Both Planets May Contain a Lot of Vapor and Little to No Liquid Water
While both Kepler-138c and d are likely swimming in water, so to speak, the researchers caution that most, if not all, of the water on these worlds may not be in liquid form on the surface.
“The water layer is so thick that it extends from the atmosphere all the way into the deep high-pressure interior of the planet,” Paulet told The Debrief. “Therefore, some of the water is in vapor form in the atmosphere while some is in high-pressure water phases such as the “supercritical” phase of water.”
Piaulet told The Debrief that some of the water could theoretically be in liquid form if clouds reflect away enough of the star’s light to cool down the planet a bit, but they’re more likely to expect a “supercritical water ocean” right below the vapor atmosphere. She also noted that pressure typically increases as you move below the surface, so the presence of underground water is even less likely.
For comparison, the researchers note that the closest analog to these planets, at least in composition, would be right here in our own cosmic backyard.
“When you think of Kepler-138 c and d, imagine our own icy water worlds in the solar system: the icy moons of Jupiter and Saturn, such as Ganymede or Europa,” Piaulet told The Debrief. “What our discovery suggests is that Kepler-138 c and d are versions of the icy moons, only bigger and brought much closer to the star such that instead of an ice layer, they harbour extended water vapor atmospheres!”
Tantalizing Hints of a Habitable Zone Planet
A bonus find of their research is the possible detection of a fourth planet in the system, tentatively named Kepler-138-e (The planet closest to the star is Kepler 138-b, and is a Mars-sized rocky world that is one of the smallest exoplanets ever found). Along with being a rocky world, the newly detected Kepler 138-e sits in the star’s habitable zone, where liquid water could indeed exist on its surface. In fact, the researchers believe that there is a good chance that 138-e may also have water since at least two of its fellow planets do.
“The amounts of water that we infer for Kepler-138 c and d suggest that they formed further from the star than where they are now, where water ice is abundant and can more easily be accumulated,” Piaulet told The Debrief. “The “locked” configuration of the system leads us to believe that the four planets may have been close together already while they were forming and then eventually moved in concert closer to the star. In that scenario, Kepler-138 b and e would also have formed in a water ice-rich environment and may very well have initially accumulated some water.”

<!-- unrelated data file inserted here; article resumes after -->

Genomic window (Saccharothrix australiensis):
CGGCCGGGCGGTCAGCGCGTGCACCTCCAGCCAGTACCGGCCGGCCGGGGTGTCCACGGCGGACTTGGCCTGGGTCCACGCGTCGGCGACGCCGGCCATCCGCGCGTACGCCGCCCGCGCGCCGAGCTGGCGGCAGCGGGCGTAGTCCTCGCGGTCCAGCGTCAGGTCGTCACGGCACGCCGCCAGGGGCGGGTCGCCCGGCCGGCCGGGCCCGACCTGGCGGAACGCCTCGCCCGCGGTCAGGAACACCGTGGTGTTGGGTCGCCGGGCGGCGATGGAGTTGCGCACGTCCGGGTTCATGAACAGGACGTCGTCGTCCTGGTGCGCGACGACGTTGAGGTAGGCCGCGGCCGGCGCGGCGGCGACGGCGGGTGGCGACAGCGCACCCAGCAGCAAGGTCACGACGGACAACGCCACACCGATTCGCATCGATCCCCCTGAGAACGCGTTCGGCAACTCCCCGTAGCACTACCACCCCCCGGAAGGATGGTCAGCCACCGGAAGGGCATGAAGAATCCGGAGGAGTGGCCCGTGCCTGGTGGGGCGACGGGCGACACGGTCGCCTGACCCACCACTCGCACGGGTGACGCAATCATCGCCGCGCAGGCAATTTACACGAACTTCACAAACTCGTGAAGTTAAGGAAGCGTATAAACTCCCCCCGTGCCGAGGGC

Still, Piaulet cautions that since Kepler-138 e has a mass of “barely half that of the Earth,” whether or not it was able to retain that water until today “is an open question.” Unfortunately, the newly discovered planet does not transit the star from our point of view, so determining if it also has water like its two neighbors is going to take a lot more than what Hubble and Spitzer can do. As for confirming the presence of water on Kepler-138c and d or even finding other water worlds, the researchers note that help may soon be on the way.
“As our instruments and techniques become sensitive enough to find and study planets that are farther from their stars, we might start finding a lot more water worlds like Kepler-138 c and d,” explained Benneke.
Piaulet agreed, telling The Debrief that more research is needed to confirm their discovery and that telescopes like the James Webb Space Telescope may be up to the task.
“We have reason to believe that there may be more than these two “water worlds” out there, and still have yet to confirm whether what makes for their small density is indeed water or also involves methane or ammonia, which have similar densities as water,” she explained. “This question can only be solved by probing the atmospheres of these planets, indeed using space-based observatories such as JWST!”